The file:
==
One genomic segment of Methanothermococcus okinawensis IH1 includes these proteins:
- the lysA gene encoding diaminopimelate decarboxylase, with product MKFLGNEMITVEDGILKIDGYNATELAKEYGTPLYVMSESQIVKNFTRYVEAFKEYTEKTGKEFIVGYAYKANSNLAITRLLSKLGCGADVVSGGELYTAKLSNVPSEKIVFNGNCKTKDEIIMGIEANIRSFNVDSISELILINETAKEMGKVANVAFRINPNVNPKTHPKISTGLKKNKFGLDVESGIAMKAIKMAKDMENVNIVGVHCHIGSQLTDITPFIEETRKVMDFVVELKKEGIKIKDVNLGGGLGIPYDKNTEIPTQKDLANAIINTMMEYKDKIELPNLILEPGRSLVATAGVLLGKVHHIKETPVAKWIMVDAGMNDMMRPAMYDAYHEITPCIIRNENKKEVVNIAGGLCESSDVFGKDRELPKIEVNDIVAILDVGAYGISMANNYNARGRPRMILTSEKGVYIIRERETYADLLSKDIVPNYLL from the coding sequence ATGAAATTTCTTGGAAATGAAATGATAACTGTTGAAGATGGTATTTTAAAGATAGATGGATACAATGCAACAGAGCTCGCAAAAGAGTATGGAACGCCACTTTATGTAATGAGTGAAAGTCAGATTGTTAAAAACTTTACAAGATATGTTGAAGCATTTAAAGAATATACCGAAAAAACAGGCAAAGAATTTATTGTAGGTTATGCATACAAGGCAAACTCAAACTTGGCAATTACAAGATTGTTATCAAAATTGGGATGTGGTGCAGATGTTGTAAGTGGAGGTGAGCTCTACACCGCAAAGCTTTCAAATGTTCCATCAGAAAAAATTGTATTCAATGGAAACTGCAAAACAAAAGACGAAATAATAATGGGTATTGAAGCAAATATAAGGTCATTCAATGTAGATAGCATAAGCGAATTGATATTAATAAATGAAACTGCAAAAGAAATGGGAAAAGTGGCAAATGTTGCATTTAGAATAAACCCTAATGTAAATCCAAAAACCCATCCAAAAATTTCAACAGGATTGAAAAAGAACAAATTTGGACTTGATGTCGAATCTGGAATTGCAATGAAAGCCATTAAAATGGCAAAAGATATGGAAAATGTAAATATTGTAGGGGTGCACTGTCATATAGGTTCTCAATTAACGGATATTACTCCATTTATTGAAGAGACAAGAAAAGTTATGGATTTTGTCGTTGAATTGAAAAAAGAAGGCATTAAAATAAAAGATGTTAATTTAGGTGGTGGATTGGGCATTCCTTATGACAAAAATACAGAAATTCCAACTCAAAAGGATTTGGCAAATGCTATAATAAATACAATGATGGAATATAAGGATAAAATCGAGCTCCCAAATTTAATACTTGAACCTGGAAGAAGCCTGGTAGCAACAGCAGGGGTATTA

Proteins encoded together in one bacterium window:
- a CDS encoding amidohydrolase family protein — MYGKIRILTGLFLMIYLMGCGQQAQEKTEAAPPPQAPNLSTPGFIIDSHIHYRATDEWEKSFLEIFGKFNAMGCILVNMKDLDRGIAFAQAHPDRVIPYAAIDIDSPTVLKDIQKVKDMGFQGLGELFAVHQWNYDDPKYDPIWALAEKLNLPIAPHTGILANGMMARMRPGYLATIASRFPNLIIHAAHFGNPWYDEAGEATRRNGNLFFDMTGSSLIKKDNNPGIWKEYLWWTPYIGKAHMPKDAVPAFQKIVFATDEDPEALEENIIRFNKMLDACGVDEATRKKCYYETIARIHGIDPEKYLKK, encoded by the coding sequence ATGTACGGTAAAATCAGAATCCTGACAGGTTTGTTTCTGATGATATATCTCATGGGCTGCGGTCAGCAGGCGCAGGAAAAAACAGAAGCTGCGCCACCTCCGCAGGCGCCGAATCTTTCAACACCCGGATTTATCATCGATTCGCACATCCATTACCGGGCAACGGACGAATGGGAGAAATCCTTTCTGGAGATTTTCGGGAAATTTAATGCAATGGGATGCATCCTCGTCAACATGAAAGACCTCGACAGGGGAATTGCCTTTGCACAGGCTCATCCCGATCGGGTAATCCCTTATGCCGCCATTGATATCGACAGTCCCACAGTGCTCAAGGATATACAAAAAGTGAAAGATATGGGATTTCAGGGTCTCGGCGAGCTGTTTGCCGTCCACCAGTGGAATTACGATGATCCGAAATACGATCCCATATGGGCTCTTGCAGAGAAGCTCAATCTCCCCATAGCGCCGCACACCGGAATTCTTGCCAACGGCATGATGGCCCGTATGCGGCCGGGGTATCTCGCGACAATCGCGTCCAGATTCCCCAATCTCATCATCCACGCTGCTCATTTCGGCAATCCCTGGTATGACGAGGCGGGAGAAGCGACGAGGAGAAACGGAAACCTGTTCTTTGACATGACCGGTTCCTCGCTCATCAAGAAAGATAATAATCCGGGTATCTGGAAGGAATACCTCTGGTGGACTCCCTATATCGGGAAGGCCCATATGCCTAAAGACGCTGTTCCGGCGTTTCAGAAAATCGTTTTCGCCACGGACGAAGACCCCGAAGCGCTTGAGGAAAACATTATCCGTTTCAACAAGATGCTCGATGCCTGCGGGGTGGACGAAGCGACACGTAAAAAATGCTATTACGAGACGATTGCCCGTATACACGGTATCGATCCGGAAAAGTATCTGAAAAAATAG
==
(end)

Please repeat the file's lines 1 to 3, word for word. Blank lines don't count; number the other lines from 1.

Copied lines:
One genomic segment of Methanothermococcus okinawensis IH1 includes these proteins:
- the lysA gene encoding diaminopimelate decarboxylase, with product MKFLGNEMITVEDGILKIDGYNATELAKEYGTPLYVMSESQIVKNFTRYVEAFKEYTEKTGKEFIVGYAYKANSNLAITRLLSKLGCGADVVSGGELYTAKLSNVPSEKIVFNGNCKTKDEIIMGIEANIRSFNVDSISELILINETAKEMGKVANVAFRINPNVNPKTHPKISTGLKKNKFGLDVESGIAMKAIKMAKDMENVNIVGVHCHIGSQLTDITPFIEETRKVMDFVVELKKEGIKIKDVNLGGGLGIPYDKNTEIPTQKDLANAIINTMMEYKDKIELPNLILEPGRSLVATAGVLLGKVHHIKETPVAKWIMVDAGMNDMMRPAMYDAYHEITPCIIRNENKKEVVNIAGGLCESSDVFGKDRELPKIEVNDIVAILDVGAYGISMANNYNARGRPRMILTSEKGVYIIRERETYADLLSKDIVPNYLL from the coding sequence ATGAAATTTCTTGGAAATGAAATGATAACTGTTGAAGATGGTATTTTAAAGATAGATGGATACAATGCAACAGAGCTCGCAAAAGAGTATGGAACGCCACTTTATGTAATGAGTGAAAGTCAGATTGTTAAAAACTTTACAAGATATGTTGAAGCATTTAAAGAATATACCGAAAAAACAGGCAAAGAATTTATTGTAGGTTATGCATACAAGGCAAACTCAAACTTGGCAATTACAAGATTGTTATCAAAATTGGGATGTGGTGCAGATGTTGTAAGTGGAGGTGAGCTCTACACCGCAAAGCTTTCAAATGTTCCATCAGAAAAAATTGTATTCAATGGAAACTGCAAAACAAAAGACGAAATAATAATGGGTATTGAAGCAAATATAAGGTCATTCAATGTAGATAGCATAAGCGAATTGATATTAATAAATGAAACTGCAAAAGAAATGGGAAAAGTGGCAAATGTTGCATTTAGAATAAACCCTAATGTAAATCCAAAAACCCATCCAAAAATTTCAACAGGATTGAAAAAGAACAAATTTGGACTTGATGTCGAATCTGGAATTGCAATGAAAGCCATTAAAATGGCAAAAGATATGGAAAATGTAAATATTGTAGGGGTGCACTGTCATATAGGTTCTCAATTAACGGATATTACTCCATTTATTGAAGAGACAAGAAAAGTTATGGATTTTGTCGTTGAATTGAAAAAAGAAGGCATTAAAATAAAAGATGTTAATTTAGGTGGTGGATTGGGCATTCCTTATGACAAAAATACAGAAATTCCAACTCAAAAGGATTTGGCAAATGCTATAATAAATACAATGATGGAATATAAGGATAAAATCGAGCTCCCAAATTTAATACTTGAACCTGGAAGAAGCCTGGTAGCAACAGCAGGGGTATTA

Proteins encoded together in one bacterium window: